When a system is re-installed, the disk drives may not be named in the same order as they originally appeared. If the system halts with the message ‘performing Auto varyon of Volume Groups’ on the console, perform these steps:

  1. Press CTRL-C to continue and login as root
  2. Export ALL non-root volume groups export <VGName>
  3. Shutdown and reboot the system shutdown -Fr
  4. Re-import non-root volume groups importvg -y <VGName> <PVName>

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Steps required to replace a failing PV from a non-root VG

  1. Backup all filesystems found on the failing PV.
  2. lspv -l <PV> (lspv -l hdisk2) To determine which filesystem(s) are found on the PV in question.
  3. Find out how the LVs are laid-out on the PV so you will know how to re-create them when the time comes.
  4. lslv -m <LV> (lslv -m oracle) You will use the output of the lslv command to serve as a template for creating a map file for this LV later on.
  5. Unmount all filesystems on that PV. umount <FILESYSTEM_NAME> to unmount each filesystem from the PV in question.
  6. Remove all LVs found on that PV. rmlv <LV> (rmlv /oracle)
  7. Remove the questionable PV from the system. reducevg <VG> <PV>
  8. Remove the PV entry from the ODM database. rmdev -l <PV_NAME> -d (rmdev -l hdisk2 -d)
  9. Shutdown the system: Shutdown -F
  10. Remove the bad PV and install the new PV
  11. Add the new PV to the VG in question. extendvg <VG> <PV> (eg., extendvg datavg hdisk2)
  12. Re-create the LVs removed from the OLD PV to the NEW PV.mklv -y<LV> -m<MAP_FILE> <VG> <PP_NUM> <PV> (mklv -y oracle -m oraclevg 200 hdisk2)The map file is assembled from the output generated from the lslv -m command in step 2 above. Do this for each LV that existed on the removed PV.
  13. Re-size the filesystems on the new PV. mkfs /dev/<LV> (mkfs /dev/oracle) Do this for each file system that existed on the removed PV.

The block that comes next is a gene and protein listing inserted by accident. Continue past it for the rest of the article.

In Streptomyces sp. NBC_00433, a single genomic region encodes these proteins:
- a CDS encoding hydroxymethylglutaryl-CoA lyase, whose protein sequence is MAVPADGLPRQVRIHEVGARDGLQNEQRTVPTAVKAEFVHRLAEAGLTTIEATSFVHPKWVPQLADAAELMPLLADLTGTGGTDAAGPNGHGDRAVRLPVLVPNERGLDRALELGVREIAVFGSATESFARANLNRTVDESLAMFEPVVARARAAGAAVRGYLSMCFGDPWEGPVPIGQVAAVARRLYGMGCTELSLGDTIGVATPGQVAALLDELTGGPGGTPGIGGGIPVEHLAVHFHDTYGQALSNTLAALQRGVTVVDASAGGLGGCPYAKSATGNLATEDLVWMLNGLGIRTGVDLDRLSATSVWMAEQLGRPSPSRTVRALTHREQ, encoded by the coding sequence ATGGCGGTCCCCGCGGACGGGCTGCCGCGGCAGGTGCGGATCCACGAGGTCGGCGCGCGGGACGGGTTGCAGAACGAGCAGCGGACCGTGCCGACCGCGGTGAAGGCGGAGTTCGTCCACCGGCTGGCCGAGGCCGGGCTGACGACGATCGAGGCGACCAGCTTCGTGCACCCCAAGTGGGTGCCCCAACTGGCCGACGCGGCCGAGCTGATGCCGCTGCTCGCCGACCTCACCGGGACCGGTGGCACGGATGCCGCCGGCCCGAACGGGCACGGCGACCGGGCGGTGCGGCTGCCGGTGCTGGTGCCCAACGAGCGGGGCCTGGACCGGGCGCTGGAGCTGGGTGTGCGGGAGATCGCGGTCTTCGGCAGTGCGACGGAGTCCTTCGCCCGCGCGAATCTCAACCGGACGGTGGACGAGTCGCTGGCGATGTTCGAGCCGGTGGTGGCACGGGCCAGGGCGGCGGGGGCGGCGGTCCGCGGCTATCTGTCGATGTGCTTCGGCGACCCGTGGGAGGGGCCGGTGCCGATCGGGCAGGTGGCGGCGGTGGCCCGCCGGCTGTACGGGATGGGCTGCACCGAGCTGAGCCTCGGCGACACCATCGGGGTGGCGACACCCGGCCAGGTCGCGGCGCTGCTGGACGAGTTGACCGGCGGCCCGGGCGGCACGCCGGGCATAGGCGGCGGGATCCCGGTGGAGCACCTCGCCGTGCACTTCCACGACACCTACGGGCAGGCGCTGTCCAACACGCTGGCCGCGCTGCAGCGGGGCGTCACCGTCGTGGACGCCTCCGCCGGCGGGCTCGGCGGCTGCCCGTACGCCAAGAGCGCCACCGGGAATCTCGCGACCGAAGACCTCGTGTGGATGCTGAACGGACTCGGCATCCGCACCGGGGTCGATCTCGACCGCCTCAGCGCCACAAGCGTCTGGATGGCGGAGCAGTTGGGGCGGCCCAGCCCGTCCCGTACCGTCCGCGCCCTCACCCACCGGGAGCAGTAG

14. Perform a filesystem check before mounting it. fsck -f /dev/<LV> (fsck -f /dev/oracle)
  15. Mount all filesystems on that PV. mount <FILESYSTEM_NAME> (mount /oracle)
  16. Now restore the data you backed up

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How to perform mirroring

  1. mklv
  2. mklvcopy
  3. synvg -l <LV>

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How to move a PV to another SCSI controller

As long as all your doing is moving a PV to another SCSI adapter and not placing that PV in another VG, then just move the PV to the other SCSI adapter and reboot. When the machine comes back up and finds that the disk is no longer located in its previous slot, it finds the exact PVID of the disk on the other adapter and assumes the disk was moved. It then changes the ODM accordingly, and your back in business again.

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How to mirror a boot logical volume

Each hard drive is a potential boot device. The bosboot command creates a bootable image in the BLV (boot logical volume), which is used to boot AIX. The first block (sector) on the disk is called the boot block or IPL record. In addition, NVRAM contains a list of boot devices which can be specified by the bootlist command. The boot device can be changed by using the bosboot and bootlist commands. The format for these commands follows:

bootlist -m normal hdisk0 for normal operations
bootlist -m service fd0 rmt0 hdisk0 for service operations